You had some truly impressive musicians being part of it. The album features a range of personal heroes and longtime friends, including Colin Moulding of XTC, Andy Metcalfe of The Soft Boys, and Bryan Poole of Elf Power and of Montreal. What was it like working with all these people?

I’ve worked with these people before, and I should add Morris Windsor, a Soft Boy with Andy, and Donald Ross Skinner, erstwhile Julian Cope producer/guitarist, are also on the album. This particular gang have all played vital roles in albums that had a massive influence on me. Having these guys on the same album – on the same SONG in some cases – is a thrill. I’ve worked on and off with Morris for years now, but this is the first time in years I’ve worked with Andy. Having the two of them together again is magic. Musically, they each and all add something unique. Each of these folks always knows what’s best for the song but they also always bring their distinct personality to anything they do. I can add that of this specific gang, Colin Moulding and Andy Metcalfe tended to be the most involved with their parts. There was a lot of back and forth over email about what might work or what could be changed. The other guys simply sent me tracks and said “Hope this fits!”

Was there a certain concept behind your album? How do you see the overall vision of the album and songs featured on it?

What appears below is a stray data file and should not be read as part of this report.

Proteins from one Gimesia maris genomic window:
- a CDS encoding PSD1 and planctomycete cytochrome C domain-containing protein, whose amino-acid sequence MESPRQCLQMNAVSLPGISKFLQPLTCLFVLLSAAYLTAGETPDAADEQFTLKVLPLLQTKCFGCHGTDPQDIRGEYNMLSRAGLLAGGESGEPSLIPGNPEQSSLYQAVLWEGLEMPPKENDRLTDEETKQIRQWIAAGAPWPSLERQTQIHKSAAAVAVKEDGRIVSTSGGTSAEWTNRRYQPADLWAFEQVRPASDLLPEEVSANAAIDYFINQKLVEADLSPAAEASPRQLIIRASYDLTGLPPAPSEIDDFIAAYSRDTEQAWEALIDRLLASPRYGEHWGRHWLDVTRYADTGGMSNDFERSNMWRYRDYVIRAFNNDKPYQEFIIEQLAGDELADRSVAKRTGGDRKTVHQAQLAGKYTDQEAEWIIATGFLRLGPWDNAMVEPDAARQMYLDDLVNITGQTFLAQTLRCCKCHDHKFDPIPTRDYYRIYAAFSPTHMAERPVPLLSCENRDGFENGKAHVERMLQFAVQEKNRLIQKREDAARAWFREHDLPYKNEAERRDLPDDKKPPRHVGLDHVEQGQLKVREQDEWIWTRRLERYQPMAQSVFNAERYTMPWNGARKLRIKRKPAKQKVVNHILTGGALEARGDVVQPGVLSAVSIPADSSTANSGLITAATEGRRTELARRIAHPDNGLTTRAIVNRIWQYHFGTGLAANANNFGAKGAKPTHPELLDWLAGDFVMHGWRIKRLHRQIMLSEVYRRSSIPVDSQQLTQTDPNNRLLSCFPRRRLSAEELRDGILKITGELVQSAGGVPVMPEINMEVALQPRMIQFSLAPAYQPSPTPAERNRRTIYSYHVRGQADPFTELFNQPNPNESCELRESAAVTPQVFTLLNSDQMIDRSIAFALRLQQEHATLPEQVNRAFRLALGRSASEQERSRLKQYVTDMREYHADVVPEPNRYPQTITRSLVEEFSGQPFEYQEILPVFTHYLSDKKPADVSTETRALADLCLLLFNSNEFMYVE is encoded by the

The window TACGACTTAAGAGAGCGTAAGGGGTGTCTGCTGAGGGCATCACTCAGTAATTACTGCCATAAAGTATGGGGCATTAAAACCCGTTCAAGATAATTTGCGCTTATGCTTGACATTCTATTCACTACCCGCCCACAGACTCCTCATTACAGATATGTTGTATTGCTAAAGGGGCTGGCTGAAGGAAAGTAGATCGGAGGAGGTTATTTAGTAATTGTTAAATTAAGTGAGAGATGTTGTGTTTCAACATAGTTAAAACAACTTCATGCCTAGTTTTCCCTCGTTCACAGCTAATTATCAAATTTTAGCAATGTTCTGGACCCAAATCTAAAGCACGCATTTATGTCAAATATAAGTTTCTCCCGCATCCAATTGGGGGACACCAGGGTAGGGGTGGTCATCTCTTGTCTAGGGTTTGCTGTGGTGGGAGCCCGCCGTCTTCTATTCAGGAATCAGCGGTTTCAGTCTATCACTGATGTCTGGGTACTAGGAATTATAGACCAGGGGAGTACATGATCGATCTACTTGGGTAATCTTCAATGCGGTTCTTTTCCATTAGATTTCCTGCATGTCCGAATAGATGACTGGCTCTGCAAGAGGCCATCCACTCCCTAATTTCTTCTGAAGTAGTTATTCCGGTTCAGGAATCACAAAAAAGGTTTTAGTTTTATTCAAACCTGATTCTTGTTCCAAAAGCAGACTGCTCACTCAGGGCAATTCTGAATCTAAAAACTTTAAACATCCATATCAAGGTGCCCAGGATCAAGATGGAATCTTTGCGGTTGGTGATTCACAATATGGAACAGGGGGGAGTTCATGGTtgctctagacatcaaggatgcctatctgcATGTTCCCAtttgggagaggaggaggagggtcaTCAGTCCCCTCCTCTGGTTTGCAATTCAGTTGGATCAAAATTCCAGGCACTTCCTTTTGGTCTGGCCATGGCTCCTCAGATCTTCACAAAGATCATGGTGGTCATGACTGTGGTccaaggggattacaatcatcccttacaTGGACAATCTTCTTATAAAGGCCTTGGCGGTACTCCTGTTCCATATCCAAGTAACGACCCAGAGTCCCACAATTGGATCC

The album started as a blank slate. When I first got back to Berlin, I had the apartment to myself for 10 days and I simply started writing. I was generally up early and with my discovery of a book of poems by Frank O’Hara, I started to see a theme. I stole the title Morgenmusik from O’Hara, who, in turn, took it from Paul Hindemith. The second half of the double album, Nachtschlager, was meant to speak (or sing?) to the darker, seedier image of Berlin, though as I’ve said before, the truth for me is that I spent most of my Friday nights stoned at home watching Schlager on TV, hence the name of the album. I’d wanted to bring an Iggy Pop/’Idiot’ vibe into the mix, but I’m not Iggy it turns out! Amidst all the Berlin songs are many songs written in California on my wife’s farm. Not that all these songs are full of golden light – ‘Coming Clean’ and ‘I Demand A Dream’ are on the darker side – but there is a nice balance of yin/yang across the varied material.

Would you share your insight on the albums’ tracks?

As is pretty typical of my albums, there’s a range of styles and sounds. Psychedelic country, prog, pure pop, impure pop, electronic, noise, dumb rock and things I don’t know how to name. I’m satisfied with the way the album flows, song to song. There are a number of imaginary adverts and pretend radio jingles scattered between the songs. I like making albums that are a little bit confusing! My ideas about making psychedelic music aren’t very traditional, but I always make sure my albums are very friendly in the headphones.

What’s next for you now? Are you planning to play some shows?